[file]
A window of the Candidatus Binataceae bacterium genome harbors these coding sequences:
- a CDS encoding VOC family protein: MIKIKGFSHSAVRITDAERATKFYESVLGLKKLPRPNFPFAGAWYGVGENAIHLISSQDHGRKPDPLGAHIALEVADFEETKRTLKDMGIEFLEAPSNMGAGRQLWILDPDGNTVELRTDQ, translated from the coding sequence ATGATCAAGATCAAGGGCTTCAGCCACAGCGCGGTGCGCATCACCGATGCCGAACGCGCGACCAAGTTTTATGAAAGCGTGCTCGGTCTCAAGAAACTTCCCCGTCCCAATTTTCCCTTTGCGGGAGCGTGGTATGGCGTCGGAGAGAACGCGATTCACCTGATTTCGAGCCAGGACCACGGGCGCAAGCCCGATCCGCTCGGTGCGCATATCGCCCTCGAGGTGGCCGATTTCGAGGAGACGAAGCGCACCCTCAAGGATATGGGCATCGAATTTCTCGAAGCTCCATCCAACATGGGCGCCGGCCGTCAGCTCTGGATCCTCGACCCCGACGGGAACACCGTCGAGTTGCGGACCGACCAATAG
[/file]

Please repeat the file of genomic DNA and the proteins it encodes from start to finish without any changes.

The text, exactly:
A window of the Candidatus Binataceae bacterium genome harbors these coding sequences:
- a CDS encoding VOC family protein: MIKIKGFSHSAVRITDAERATKFYESVLGLKKLPRPNFPFAGAWYGVGENAIHLISSQDHGRKPDPLGAHIALEVADFEETKRTLKDMGIEFLEAPSNMGAGRQLWILDPDGNTVELRTDQ, translated from the coding sequence ATGATCAAGATCAAGGGCTTCAGCCACAGCGCGGTGCGCATCACCGATGCCGAACGCGCGACCAAGTTTTATGAAAGCGTGCTCGGTCTCAAGAAACTTCCCCGTCCCAATTTTCCCTTTGCGGGAGCGTGGTATGGCGTCGGAGAGAACGCGATTCACCTGATTTCGAGCCAGGACCACGGGCGCAAGCCCGATCCGCTCGGTGCGCATATCGCCCTCGAGGTGGCCGATTTCGAGGAGACGAAGCGCACCCTCAAGGATATGGGCATCGAATTTCTCGAAGCTCCATCCAACATGGGCGCCGGCCGTCAGCTCTGGATCCTCGACCCCGACGGGAACACCGTCGAGTTGCGGACCGACCAATAG